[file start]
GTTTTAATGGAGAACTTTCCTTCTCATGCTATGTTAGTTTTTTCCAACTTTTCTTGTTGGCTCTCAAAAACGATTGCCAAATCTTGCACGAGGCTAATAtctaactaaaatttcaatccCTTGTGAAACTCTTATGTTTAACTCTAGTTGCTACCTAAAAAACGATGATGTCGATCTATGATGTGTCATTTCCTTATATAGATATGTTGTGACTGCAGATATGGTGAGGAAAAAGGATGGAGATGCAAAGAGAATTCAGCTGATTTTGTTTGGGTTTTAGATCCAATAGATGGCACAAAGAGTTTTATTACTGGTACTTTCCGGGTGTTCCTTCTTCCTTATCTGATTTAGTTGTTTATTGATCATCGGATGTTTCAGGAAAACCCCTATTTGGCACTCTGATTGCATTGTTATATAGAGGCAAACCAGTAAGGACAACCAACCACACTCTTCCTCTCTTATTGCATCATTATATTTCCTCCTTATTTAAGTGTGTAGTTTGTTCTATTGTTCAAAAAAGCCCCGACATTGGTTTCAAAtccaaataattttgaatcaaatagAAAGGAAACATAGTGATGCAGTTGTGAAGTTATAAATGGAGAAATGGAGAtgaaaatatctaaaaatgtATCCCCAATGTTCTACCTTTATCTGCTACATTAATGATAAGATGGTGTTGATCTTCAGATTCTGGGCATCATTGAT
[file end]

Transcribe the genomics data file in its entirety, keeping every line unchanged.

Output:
GTTTTAATGGAGAACTTTCCTTCTCATGCTATGTTAGTTTTTTCCAACTTTTCTTGTTGGCTCTCAAAAACGATTGCCAAATCTTGCACGAGGCTAATAtctaactaaaatttcaatccCTTGTGAAACTCTTATGTTTAACTCTAGTTGCTACCTAAAAAACGATGATGTCGATCTATGATGTGTCATTTCCTTATATAGATATGTTGTGACTGCAGATATGGTGAGGAAAAAGGATGGAGATGCAAAGAGAATTCAGCTGATTTTGTTTGGGTTTTAGATCCAATAGATGGCACAAAGAGTTTTATTACTGGTACTTTCCGGGTGTTCCTTCTTCCTTATCTGATTTAGTTGTTTATTGATCATCGGATGTTTCAGGAAAACCCCTATTTGGCACTCTGATTGCATTGTTATATAGAGGCAAACCAGTAAGGACAACCAACCACACTCTTCCTCTCTTATTGCATCATTATATTTCCTCCTTATTTAAGTGTGTAGTTTGTTCTATTGTTCAAAAAAGCCCCGACATTGGTTTCAAAtccaaataattttgaatcaaatagAAAGGAAACATAGTGATGCAGTTGTGAAGTTATAAATGGAGAAATGGAGAtgaaaatatctaaaaatgtATCCCCAATGTTCTACCTTTATCTGCTACATTAATGATAAGATGGTGTTGATCTTCAGATTCTGGGCATCATTGAT